(Official Denial) Trade Value in Progress

Recap

We hope you all got to see it! In case you missed it, here’s a little tasty snack (think leftover turkey giblets) RE what was going on.

In the 2009 G20 Summit, Prime Minister Stephen Harper publicly declared that Canada had no history of colonialism; this was after his OFFICIAL apology, in 2008 (look!), to Aboriginal communities and individuals living in Canada who suffered and continue to live the consequences of the Residential School System and colonialism perpetuated by the Canadian government – cue Harper’s 2009 denial statement. It was Harper’s profound ignorance, denial, and insensitivity, which only briefly occupied news headlines, that inspired settler artist Leah Decter and settler/Indigenous curator Jaimie Isaac to create “(Officail Denial) Trade Value in Progress” as a means of inspiring and generating awareness and further dialogue on this issue.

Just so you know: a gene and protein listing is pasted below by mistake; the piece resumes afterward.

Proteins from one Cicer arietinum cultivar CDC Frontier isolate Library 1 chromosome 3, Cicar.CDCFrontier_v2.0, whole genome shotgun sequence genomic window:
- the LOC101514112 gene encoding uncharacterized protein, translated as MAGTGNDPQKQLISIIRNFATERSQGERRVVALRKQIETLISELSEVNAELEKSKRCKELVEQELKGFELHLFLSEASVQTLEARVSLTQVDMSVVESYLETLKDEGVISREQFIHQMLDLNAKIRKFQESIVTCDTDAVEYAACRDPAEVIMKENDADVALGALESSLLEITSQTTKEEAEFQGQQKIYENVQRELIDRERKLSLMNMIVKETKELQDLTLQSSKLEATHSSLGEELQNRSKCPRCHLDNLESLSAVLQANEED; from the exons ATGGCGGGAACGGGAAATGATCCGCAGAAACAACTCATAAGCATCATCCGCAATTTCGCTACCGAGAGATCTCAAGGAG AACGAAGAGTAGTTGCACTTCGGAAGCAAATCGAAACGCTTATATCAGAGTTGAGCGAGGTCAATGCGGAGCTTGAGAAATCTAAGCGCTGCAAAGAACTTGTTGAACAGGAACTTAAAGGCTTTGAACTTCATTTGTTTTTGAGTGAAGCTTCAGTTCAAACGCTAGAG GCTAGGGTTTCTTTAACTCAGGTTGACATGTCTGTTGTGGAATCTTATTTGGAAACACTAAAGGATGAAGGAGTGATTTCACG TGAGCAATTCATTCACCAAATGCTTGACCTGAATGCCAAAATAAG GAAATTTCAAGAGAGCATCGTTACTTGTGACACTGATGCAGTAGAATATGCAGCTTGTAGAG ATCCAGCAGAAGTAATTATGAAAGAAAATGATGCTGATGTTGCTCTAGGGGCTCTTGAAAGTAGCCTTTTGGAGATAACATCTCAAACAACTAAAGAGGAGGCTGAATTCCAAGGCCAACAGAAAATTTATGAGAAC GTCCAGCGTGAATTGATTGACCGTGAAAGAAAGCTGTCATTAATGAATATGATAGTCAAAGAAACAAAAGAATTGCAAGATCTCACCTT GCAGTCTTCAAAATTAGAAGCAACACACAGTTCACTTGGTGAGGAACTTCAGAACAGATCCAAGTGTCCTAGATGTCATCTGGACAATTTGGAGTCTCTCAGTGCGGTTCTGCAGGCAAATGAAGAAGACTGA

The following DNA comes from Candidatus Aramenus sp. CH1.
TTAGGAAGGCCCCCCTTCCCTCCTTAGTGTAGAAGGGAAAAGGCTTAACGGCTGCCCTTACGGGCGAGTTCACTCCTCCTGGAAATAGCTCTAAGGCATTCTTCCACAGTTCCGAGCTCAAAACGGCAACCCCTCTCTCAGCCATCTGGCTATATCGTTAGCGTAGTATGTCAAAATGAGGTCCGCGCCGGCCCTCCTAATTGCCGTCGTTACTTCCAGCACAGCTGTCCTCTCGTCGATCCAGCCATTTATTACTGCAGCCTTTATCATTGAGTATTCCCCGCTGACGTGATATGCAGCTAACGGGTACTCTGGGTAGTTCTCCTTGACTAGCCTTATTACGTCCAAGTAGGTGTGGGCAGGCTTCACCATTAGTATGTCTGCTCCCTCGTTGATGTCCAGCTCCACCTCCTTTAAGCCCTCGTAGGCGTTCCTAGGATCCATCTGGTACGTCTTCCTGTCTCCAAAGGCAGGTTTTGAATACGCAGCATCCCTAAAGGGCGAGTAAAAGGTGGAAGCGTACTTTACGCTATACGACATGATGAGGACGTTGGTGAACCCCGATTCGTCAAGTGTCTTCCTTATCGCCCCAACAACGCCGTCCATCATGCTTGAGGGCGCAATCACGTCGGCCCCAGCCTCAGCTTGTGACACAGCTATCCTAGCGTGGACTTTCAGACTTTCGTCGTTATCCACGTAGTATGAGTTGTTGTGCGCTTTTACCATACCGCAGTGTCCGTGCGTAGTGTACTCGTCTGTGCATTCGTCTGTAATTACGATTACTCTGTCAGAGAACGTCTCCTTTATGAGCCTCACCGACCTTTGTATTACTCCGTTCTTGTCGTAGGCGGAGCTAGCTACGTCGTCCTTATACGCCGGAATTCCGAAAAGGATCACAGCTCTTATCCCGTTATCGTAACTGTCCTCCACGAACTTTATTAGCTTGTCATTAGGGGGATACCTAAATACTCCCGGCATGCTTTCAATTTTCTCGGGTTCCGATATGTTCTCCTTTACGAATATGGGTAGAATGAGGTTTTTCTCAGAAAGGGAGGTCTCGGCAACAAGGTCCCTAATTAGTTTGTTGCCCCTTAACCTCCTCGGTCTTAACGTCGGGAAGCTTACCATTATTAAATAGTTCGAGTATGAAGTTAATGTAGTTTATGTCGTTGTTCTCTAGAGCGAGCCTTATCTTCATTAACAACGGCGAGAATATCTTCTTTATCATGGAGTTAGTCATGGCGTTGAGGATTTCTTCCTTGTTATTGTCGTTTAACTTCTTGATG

This piece, in its initial state, was a collection of Hudson Bay blankets sewn together to form a large hanging tapestry. Harper’s quote, “We also have no history of colonialism,” was printed on the middle panel. The Hudson Bay blanket, now an iconic Canadian emblem, was used by settlers to spread smallpox among Aboriginal communities in the mid 1700s. It has therefore become a powerful symbol of our colonial history, the history which Harper denied.

Over the past four years, the hanging tapestry of politicized blankets has circulated around Canada, moving between art galleries, schools, friendship centres, reserves, and other public spaces. Audience members recorded their reactions to this piece in a book that travelled with the blankets. The final and perhaps most essential component to this project is the public communal sewing action that happens at each location that the piece occupies, where people sew the recorded reactions, ideas, feelings, and questions of others onto the tapestry of blankets.

This piece in itself could be considered a work of decolonization as it brings together Canadian communities around themes of settler guilt and reconciliation. It challenges us to unearth which ways and which parts of the Canadian identity we choose to adopt, and further asks us to reflect on what injustices we might perpetuate in adopting these identities.

Read more about it here.